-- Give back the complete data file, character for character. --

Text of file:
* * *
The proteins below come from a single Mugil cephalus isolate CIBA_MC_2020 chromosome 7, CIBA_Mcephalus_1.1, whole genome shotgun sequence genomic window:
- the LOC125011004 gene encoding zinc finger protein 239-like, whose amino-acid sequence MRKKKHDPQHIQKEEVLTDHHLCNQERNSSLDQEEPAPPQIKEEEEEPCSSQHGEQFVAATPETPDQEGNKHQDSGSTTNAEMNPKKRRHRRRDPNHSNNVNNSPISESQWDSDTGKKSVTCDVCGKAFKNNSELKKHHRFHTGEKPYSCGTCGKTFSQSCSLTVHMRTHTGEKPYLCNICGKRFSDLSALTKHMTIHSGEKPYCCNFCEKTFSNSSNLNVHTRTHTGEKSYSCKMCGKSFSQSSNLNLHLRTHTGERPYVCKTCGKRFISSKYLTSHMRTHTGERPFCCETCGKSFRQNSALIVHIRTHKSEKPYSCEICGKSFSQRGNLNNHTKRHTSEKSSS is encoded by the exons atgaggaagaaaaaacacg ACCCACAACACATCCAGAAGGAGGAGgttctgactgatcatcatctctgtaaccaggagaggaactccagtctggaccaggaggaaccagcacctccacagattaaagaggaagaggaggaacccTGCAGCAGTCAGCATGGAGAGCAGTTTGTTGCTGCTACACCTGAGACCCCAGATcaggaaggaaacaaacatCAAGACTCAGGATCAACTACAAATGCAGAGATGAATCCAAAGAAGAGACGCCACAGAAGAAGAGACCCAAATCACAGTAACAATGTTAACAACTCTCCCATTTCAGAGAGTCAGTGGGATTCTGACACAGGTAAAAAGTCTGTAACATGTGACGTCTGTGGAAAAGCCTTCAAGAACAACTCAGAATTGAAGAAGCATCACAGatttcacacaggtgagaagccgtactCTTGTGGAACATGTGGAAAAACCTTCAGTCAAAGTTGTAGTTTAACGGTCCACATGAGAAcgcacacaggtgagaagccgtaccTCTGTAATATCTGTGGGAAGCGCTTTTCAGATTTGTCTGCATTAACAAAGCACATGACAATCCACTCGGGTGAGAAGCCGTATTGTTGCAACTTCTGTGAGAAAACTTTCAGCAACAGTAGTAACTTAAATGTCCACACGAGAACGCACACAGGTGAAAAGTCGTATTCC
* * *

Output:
The proteins below come from a single Mugil cephalus isolate CIBA_MC_2020 chromosome 7, CIBA_Mcephalus_1.1, whole genome shotgun sequence genomic window:
- the LOC125011004 gene encoding zinc finger protein 239-like, whose amino-acid sequence MRKKKHDPQHIQKEEVLTDHHLCNQERNSSLDQEEPAPPQIKEEEEEPCSSQHGEQFVAATPETPDQEGNKHQDSGSTTNAEMNPKKRRHRRRDPNHSNNVNNSPISESQWDSDTGKKSVTCDVCGKAFKNNSELKKHHRFHTGEKPYSCGTCGKTFSQSCSLTVHMRTHTGEKPYLCNICGKRFSDLSALTKHMTIHSGEKPYCCNFCEKTFSNSSNLNVHTRTHTGEKSYSCKMCGKSFSQSSNLNLHLRTHTGERPYVCKTCGKRFISSKYLTSHMRTHTGERPFCCETCGKSFRQNSALIVHIRTHKSEKPYSCEICGKSFSQRGNLNNHTKRHTSEKSSS is encoded by the exons atgaggaagaaaaaacacg ACCCACAACACATCCAGAAGGAGGAGgttctgactgatcatcatctctgtaaccaggagaggaactccagtctggaccaggaggaaccagcacctccacagattaaagaggaagaggaggaacccTGCAGCAGTCAGCATGGAGAGCAGTTTGTTGCTGCTACACCTGAGACCCCAGATcaggaaggaaacaaacatCAAGACTCAGGATCAACTACAAATGCAGAGATGAATCCAAAGAAGAGACGCCACAGAAGAAGAGACCCAAATCACAGTAACAATGTTAACAACTCTCCCATTTCAGAGAGTCAGTGGGATTCTGACACAGGTAAAAAGTCTGTAACATGTGACGTCTGTGGAAAAGCCTTCAAGAACAACTCAGAATTGAAGAAGCATCACAGatttcacacaggtgagaagccgtactCTTGTGGAACATGTGGAAAAACCTTCAGTCAAAGTTGTAGTTTAACGGTCCACATGAGAAcgcacacaggtgagaagccgtaccTCTGTAATATCTGTGGGAAGCGCTTTTCAGATTTGTCTGCATTAACAAAGCACATGACAATCCACTCGGGTGAGAAGCCGTATTGTTGCAACTTCTGTGAGAAAACTTTCAGCAACAGTAGTAACTTAAATGTCCACACGAGAACGCACACAGGTGAAAAGTCGTATTCC